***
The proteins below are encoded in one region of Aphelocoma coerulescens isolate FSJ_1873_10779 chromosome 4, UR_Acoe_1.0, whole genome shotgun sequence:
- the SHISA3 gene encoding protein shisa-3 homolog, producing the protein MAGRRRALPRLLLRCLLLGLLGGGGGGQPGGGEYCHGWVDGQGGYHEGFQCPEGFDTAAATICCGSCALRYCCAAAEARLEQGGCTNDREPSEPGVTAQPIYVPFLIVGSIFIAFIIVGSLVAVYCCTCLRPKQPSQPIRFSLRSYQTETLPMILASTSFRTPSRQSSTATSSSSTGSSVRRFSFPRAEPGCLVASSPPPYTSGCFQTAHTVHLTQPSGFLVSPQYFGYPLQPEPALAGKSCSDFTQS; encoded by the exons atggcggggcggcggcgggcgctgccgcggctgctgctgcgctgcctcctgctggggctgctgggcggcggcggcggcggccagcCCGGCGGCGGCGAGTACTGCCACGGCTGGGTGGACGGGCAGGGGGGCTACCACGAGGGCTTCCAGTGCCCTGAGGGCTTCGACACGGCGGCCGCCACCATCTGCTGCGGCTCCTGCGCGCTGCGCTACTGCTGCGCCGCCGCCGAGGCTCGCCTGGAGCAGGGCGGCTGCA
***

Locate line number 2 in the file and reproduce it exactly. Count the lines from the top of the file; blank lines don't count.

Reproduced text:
- the SHISA3 gene encoding protein shisa-3 homolog, producing the protein MAGRRRALPRLLLRCLLLGLLGGGGGGQPGGGEYCHGWVDGQGGYHEGFQCPEGFDTAAATICCGSCALRYCCAAAEARLEQGGCTNDREPSEPGVTAQPIYVPFLIVGSIFIAFIIVGSLVAVYCCTCLRPKQPSQPIRFSLRSYQTETLPMILASTSFRTPSRQSSTATSSSSTGSSVRRFSFPRAEPGCLVASSPPPYTSGCFQTAHTVHLTQPSGFLVSPQYFGYPLQPEPALAGKSCSDFTQS; encoded by the exons atggcggggcggcggcgggcgctgccgcggctgctgctgcgctgcctcctgctggggctgctgggcggcggcggcggcggccagcCCGGCGGCGGCGAGTACTGCCACGGCTGGGTGGACGGGCAGGGGGGCTACCACGAGGGCTTCCAGTGCCCTGAGGGCTTCGACACGGCGGCCGCCACCATCTGCTGCGGCTCCTGCGCGCTGCGCTACTGCTGCGCCGCCGCCGAGGCTCGCCTGGAGCAGGGCGGCTGCA